Even as fuel costs soar, truckers’ loads could become less of a drag. Moreover, making that happen would be a breeze, say researchers at a Georgia Institute of Technology laboratory in Smyrna.
That breeze—sheets of pressurized air—would blow rearward from slits in an 18-wheeler’s roof, sides, and bottom at locations just forward of the truck’s tail. Last week, the team began wind-tunnel tests on a model truck fitted with slits.
In the model, artificial wind from compressed air slips over metal half-cylinders mounted along each edge of the trailer’s rear. By forcing air billowing off other truck surfaces to fall in with orderly currents, those slit-fed air streams may calm a truck’s typically stormy wake. That could cut drag on tractor-trailers by 35 percent or more, claims Georgia Tech engineer and team leader Robert J. Englar.
Computer simulations and earlier wind-tunnel tests of models by Englar’s group had shown that already-streamlined cars could shed 35 percent of their drag by blowing air through slits. For the boxy trucks on the road today, Englar would expect an even greater effect. Just a 35 percent loss of drag, however, would slice fuel use by 12 percent, he estimates. If all U.S. semitrailer trucks adopted the technology, they could thereby save 1.2 billion gallons of fuel per year.
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Other benefits are possible when the pneumatic system is used to blow air through one slit more strongly than the others, Englar says. For instance, lift created by air coming only from the top slit could lessen the load on the wheels up to 15 percent, cutting fuel use even further. Conversely, negative lift from the bottom slit could push the load down, increasing traction under slippery conditions. Bursts through the side slits could counter swaying motions that can cause trucks to jackknife.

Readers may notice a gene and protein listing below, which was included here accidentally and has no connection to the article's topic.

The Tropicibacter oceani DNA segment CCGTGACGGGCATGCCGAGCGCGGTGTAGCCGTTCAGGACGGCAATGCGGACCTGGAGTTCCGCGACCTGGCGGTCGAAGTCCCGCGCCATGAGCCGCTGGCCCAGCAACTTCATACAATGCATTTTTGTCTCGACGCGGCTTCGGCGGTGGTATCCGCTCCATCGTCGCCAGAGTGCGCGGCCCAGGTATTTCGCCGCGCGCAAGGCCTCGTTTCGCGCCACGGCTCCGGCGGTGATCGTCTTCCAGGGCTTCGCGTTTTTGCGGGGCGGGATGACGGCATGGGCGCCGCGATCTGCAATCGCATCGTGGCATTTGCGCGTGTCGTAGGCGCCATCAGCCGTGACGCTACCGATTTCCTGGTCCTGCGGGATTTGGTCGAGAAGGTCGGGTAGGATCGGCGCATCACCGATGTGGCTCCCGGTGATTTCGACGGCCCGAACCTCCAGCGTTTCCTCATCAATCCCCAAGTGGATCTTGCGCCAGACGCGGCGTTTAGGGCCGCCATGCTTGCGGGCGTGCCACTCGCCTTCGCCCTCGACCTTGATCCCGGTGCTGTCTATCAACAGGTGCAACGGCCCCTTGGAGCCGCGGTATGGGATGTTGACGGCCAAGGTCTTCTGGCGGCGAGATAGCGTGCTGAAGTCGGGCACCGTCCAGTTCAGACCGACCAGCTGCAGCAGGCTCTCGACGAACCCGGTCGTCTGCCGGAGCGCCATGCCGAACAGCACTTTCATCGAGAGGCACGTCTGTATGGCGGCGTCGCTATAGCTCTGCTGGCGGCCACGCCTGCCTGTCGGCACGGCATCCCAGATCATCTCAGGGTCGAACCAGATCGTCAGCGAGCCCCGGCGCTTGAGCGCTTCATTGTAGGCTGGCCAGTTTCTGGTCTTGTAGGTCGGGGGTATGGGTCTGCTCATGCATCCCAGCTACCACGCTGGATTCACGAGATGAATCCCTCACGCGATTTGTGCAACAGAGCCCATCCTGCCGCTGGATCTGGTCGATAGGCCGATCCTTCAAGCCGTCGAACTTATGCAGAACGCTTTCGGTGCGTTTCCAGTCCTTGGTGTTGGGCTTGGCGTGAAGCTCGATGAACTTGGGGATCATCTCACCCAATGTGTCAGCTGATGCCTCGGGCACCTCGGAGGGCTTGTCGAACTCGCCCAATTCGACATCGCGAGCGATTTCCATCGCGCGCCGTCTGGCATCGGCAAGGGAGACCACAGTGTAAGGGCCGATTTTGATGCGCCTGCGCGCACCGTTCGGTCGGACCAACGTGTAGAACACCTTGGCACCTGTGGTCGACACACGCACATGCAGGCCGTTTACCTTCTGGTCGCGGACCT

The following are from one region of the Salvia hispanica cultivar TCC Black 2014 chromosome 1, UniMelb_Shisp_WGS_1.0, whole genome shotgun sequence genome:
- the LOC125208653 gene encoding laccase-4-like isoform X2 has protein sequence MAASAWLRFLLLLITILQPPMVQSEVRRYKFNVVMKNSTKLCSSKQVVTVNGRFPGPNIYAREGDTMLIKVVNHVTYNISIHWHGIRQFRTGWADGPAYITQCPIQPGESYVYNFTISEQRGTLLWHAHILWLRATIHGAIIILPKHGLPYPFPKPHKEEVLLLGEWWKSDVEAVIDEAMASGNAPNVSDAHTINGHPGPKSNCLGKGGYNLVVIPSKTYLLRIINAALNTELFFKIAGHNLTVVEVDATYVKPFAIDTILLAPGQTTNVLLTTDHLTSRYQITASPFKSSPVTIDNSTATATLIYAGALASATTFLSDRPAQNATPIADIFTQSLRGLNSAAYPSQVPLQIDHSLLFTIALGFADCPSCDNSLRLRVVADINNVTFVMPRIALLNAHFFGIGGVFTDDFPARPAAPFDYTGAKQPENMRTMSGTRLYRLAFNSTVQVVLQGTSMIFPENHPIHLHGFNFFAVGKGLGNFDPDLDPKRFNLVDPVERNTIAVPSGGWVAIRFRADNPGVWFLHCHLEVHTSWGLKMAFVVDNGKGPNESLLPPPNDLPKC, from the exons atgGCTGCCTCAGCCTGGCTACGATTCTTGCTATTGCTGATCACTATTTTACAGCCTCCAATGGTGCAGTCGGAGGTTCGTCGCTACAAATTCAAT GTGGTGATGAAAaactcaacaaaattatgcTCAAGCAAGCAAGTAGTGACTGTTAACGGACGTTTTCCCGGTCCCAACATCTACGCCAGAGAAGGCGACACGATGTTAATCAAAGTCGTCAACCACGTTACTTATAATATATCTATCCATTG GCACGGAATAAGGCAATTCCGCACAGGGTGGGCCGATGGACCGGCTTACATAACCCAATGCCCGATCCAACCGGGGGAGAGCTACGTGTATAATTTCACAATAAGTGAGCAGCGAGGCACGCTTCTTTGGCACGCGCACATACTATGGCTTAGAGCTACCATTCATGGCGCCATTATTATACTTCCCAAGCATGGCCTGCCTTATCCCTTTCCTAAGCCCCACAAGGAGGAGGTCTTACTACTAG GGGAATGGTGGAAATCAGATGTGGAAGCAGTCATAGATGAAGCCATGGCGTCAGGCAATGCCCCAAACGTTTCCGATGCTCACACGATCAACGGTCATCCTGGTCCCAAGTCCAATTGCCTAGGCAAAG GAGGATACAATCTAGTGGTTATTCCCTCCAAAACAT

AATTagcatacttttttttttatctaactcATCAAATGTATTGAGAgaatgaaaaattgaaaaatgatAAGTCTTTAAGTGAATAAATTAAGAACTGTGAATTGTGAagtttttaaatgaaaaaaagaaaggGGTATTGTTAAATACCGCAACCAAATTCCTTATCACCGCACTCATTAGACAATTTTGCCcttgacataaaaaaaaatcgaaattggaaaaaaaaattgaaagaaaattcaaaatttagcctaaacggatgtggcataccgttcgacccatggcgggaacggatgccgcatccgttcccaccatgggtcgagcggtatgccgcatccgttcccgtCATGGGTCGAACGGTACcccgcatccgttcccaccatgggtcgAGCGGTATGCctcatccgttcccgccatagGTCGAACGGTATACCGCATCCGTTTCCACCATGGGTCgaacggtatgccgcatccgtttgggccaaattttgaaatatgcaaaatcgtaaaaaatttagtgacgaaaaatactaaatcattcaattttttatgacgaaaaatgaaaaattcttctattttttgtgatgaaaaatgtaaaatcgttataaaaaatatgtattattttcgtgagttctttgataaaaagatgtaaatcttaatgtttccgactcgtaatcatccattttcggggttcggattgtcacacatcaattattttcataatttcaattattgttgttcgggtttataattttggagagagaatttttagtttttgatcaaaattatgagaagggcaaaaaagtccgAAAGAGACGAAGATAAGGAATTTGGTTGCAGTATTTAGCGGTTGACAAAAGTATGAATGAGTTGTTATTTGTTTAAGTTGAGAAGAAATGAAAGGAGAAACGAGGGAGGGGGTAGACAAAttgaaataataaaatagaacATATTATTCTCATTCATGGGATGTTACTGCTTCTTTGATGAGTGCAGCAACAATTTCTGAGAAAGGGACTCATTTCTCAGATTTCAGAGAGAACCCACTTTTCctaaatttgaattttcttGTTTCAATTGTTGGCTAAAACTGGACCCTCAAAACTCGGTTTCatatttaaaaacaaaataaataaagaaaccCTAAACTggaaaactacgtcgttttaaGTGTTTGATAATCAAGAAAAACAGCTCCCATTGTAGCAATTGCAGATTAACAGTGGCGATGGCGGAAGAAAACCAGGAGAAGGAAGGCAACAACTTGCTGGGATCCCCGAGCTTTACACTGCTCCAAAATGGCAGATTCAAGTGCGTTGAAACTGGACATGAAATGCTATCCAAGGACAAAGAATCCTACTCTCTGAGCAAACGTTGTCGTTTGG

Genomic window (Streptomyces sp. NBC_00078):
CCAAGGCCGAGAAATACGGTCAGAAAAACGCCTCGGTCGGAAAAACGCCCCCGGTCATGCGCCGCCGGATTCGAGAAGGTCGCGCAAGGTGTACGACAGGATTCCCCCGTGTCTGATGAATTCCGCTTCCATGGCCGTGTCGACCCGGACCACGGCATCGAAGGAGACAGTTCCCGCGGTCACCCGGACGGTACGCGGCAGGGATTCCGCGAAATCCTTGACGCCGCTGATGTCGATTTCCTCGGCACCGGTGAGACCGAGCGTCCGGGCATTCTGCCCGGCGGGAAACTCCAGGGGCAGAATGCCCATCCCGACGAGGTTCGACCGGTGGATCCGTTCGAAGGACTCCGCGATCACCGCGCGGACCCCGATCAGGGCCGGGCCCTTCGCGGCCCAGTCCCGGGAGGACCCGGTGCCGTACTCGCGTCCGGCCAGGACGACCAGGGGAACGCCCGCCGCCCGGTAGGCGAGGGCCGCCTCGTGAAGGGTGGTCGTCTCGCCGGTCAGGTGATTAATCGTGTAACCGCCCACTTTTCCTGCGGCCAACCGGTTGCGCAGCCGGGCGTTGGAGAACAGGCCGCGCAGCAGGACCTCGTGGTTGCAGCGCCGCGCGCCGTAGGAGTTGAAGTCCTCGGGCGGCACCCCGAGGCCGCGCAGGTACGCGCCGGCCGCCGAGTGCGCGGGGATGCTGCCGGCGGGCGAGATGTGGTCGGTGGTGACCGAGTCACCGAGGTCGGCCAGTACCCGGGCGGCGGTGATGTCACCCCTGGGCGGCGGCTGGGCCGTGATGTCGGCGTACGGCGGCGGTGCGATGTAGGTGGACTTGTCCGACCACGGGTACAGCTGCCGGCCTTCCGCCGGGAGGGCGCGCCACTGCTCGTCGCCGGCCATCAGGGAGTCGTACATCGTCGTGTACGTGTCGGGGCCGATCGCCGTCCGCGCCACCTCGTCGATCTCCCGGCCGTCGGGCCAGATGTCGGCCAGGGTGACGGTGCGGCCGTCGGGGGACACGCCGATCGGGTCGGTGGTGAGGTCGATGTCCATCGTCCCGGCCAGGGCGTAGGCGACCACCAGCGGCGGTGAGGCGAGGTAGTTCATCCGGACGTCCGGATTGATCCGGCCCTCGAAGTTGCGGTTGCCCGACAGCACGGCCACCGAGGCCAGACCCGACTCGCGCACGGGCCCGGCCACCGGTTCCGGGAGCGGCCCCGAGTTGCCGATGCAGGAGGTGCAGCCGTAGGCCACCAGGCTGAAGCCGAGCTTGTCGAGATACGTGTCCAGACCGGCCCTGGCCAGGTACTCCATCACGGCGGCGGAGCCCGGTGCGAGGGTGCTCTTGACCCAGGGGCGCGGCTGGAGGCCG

“The trucking people who are aware of [this research] are really enthused about it,” comments Victor A. Suski, an automotive engineer with the American Trucking Associations in Alexandria, Va. That organization helped drum up interest at the U.S. Department of Energy (DOE), which funds the current, 3-year study. Next year, the trucking group plans to help with tests on real trucks, Suski says.
Richard N. Wares, the project’s manager at DOE in Washington, D.C., concedes that the fuel-reduction estimates don’t weigh in any added fuel that the truck might require to supply air to the slits. That air could come from engine exhaust, from compressors already present in trucks, or from additional compressors or tanks. Even if supplying the air cancels drag-reduction gains, the technology “can still be a useful control mechanism,” Wares contends.
The technology takes advantage of an effect discovered by Romanian scientist Henri Coanda in the late 1930s. A jet or sheet of gas, if moving fast enough, will bend to move along an adjacent surface that angles away from the source of the gas. Engineers use the effect to steer a gas jet along a tilted or a curved surface, even around the bottom of a plane’s wing.
Englar helped develop the technology initially to increase lift for U.S. Navy warplanes. Although the approach was proven effective in flight tests in 1979, the Navy hasn’t embraced it, partly because of qualms about relying too much on compressed air that might shut off during engine failures, he says.
Nonetheless, a commercial helicopter currently uses the technique. Also, tests on Formula 1 racecars have yielded “very promising results,” Englar says. Most recently, automakers have contacted the team about improving the fuel economy of gas-guzzling sport-utility vehicles, he adds.